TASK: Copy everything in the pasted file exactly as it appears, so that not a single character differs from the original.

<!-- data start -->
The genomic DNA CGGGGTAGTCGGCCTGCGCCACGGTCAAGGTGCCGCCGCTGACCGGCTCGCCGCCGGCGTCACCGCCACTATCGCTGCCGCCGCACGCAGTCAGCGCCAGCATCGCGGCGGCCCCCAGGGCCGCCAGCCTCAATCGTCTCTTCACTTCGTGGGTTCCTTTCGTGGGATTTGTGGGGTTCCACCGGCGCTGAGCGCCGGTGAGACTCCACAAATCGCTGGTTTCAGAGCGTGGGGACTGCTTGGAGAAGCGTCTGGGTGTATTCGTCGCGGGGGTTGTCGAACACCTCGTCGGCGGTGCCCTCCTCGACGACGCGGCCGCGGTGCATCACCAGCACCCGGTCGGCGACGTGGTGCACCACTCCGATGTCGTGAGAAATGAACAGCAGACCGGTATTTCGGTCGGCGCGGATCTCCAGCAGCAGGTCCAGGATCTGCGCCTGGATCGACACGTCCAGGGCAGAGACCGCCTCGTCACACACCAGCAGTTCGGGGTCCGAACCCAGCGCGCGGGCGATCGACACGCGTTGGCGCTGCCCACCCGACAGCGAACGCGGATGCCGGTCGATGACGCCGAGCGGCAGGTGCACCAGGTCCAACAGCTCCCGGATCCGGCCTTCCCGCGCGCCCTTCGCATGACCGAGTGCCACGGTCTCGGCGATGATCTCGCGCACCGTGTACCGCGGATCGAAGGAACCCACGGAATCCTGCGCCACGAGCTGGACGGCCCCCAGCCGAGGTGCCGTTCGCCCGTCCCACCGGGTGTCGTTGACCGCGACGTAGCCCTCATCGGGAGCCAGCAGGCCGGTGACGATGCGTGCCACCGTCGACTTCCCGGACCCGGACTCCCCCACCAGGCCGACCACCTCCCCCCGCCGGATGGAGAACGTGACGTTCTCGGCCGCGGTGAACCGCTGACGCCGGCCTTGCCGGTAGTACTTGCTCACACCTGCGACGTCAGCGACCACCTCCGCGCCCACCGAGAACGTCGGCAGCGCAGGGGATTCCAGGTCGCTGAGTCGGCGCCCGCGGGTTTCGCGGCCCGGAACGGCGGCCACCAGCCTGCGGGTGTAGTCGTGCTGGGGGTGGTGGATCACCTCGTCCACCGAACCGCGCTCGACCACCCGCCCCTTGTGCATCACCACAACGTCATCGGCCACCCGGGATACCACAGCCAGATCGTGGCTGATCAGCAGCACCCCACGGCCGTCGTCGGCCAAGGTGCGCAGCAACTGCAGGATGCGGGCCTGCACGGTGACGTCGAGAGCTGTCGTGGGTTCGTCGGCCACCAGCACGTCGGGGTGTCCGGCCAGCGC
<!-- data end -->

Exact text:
The genomic DNA CGGGGTAGTCGGCCTGCGCCACGGTCAAGGTGCCGCCGCTGACCGGCTCGCCGCCGGCGTCACCGCCACTATCGCTGCCGCCGCACGCAGTCAGCGCCAGCATCGCGGCGGCCCCCAGGGCCGCCAGCCTCAATCGTCTCTTCACTTCGTGGGTTCCTTTCGTGGGATTTGTGGGGTTCCACCGGCGCTGAGCGCCGGTGAGACTCCACAAATCGCTGGTTTCAGAGCGTGGGGACTGCTTGGAGAAGCGTCTGGGTGTATTCGTCGCGGGGGTTGTCGAACACCTCGTCGGCGGTGCCCTCCTCGACGACGCGGCCGCGGTGCATCACCAGCACCCGGTCGGCGACGTGGTGCACCACTCCGATGTCGTGAGAAATGAACAGCAGACCGGTATTTCGGTCGGCGCGGATCTCCAGCAGCAGGTCCAGGATCTGCGCCTGGATCGACACGTCCAGGGCAGAGACCGCCTCGTCACACACCAGCAGTTCGGGGTCCGAACCCAGCGCGCGGGCGATCGACACGCGTTGGCGCTGCCCACCCGACAGCGAACGCGGATGCCGGTCGATGACGCCGAGCGGCAGGTGCACCAGGTCCAACAGCTCCCGGATCCGGCCTTCCCGCGCGCCCTTCGCATGACCGAGTGCCACGGTCTCGGCGATGATCTCGCGCACCGTGTACCGCGGATCGAAGGAACCCACGGAATCCTGCGCCACGAGCTGGACGGCCCCCAGCCGAGGTGCCGTTCGCCCGTCCCACCGGGTGTCGTTGACCGCGACGTAGCCCTCATCGGGAGCCAGCAGGCCGGTGACGATGCGTGCCACCGTCGACTTCCCGGACCCGGACTCCCCCACCAGGCCGACCACCTCCCCCCGCCGGATGGAGAACGTGACGTTCTCGGCCGCGGTGAACCGCTGACGCCGGCCTTGCCGGTAGTACTTGCTCACACCTGCGACGTCAGCGACCACCTCCGCGCCCACCGAGAACGTCGGCAGCGCAGGGGATTCCAGGTCGCTGAGTCGGCGCCCGCGGGTTTCGCGGCCCGGAACGGCGGCCACCAGCCTGCGGGTGTAGTCGTGCTGGGGGTGGTGGATCACCTCGTCCACCGAACCGCGCTCGACCACCCGCCCCTTGTGCATCACCACAACGTCATCGGCCACCCGGGATACCACAGCCAGATCGTGGCTGATCAGCAGCACCCCACGGCCGTCGTCGGCCAAGGTGCGCAGCAACTGCAGGATGCGGGCCTGCACGGTGACGTCGAGAGCTGTCGTGGGTTCGTCGGCCACCAGCACGTCGGGGTGTCCGGCCAGCGC